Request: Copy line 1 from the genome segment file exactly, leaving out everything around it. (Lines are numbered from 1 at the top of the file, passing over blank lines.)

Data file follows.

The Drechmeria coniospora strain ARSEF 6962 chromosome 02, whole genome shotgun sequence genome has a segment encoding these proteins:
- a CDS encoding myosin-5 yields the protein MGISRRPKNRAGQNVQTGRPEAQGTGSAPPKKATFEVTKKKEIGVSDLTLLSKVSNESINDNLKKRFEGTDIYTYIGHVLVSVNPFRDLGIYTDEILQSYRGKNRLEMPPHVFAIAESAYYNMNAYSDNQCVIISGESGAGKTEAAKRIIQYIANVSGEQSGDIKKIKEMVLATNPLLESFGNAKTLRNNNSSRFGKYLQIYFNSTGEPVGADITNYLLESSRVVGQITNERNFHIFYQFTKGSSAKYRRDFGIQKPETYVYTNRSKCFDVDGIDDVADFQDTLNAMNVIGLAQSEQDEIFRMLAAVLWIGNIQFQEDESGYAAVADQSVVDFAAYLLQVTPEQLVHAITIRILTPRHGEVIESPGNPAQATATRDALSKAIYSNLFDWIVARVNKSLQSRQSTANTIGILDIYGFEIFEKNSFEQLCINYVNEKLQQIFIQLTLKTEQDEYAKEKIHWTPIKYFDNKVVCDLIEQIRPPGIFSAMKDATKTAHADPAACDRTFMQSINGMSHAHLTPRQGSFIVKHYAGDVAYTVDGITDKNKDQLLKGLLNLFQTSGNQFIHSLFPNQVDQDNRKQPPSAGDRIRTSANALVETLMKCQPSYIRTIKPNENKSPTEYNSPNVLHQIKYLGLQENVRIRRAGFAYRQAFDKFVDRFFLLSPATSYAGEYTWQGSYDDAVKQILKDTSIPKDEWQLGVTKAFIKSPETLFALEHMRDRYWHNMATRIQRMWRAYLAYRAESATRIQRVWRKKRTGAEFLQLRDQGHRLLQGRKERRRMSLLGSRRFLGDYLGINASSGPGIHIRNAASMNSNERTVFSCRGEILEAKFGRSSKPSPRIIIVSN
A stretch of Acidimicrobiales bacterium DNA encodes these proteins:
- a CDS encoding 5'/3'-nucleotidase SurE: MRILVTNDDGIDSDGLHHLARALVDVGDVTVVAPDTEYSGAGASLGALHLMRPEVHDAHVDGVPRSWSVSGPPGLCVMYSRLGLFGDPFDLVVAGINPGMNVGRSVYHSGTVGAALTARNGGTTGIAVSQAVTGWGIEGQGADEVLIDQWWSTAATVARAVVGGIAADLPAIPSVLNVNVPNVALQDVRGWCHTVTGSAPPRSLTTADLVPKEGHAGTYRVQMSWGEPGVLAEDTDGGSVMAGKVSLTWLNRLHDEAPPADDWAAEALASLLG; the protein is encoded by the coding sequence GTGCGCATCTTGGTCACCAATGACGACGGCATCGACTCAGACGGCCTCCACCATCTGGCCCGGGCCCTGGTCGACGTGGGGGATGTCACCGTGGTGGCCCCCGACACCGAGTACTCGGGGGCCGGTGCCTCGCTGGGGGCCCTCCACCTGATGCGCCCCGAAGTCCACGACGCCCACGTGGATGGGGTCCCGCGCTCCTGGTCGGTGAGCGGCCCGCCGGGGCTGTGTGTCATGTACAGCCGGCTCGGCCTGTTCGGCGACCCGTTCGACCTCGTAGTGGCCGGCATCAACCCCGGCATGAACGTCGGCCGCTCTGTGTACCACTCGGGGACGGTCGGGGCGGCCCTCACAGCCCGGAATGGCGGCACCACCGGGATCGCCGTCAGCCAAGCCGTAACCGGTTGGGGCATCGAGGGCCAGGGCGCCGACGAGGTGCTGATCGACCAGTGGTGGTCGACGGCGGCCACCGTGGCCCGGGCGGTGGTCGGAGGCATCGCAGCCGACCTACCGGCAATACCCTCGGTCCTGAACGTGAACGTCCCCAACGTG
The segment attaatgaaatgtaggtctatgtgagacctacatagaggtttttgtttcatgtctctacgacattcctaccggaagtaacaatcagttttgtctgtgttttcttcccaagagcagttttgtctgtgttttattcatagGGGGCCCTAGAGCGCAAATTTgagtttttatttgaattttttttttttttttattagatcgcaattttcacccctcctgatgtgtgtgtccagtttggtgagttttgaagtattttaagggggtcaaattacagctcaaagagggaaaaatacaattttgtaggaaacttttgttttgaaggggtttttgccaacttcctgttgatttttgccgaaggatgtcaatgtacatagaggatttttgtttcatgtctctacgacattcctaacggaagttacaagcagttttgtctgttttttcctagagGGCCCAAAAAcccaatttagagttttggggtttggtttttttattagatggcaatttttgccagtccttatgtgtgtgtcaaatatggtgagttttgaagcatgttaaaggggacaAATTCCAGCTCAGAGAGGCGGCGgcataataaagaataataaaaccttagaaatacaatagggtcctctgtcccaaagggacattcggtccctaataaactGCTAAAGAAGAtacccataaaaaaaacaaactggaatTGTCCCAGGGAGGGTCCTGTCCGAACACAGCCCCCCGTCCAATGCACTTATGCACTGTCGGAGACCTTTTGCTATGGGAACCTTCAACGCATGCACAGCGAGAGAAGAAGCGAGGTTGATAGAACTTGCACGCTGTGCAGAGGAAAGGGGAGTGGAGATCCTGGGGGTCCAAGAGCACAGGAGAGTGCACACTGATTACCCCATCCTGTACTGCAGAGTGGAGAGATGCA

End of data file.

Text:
The Drechmeria coniospora strain ARSEF 6962 chromosome 02, whole genome shotgun sequence genome has a segment encoding these proteins: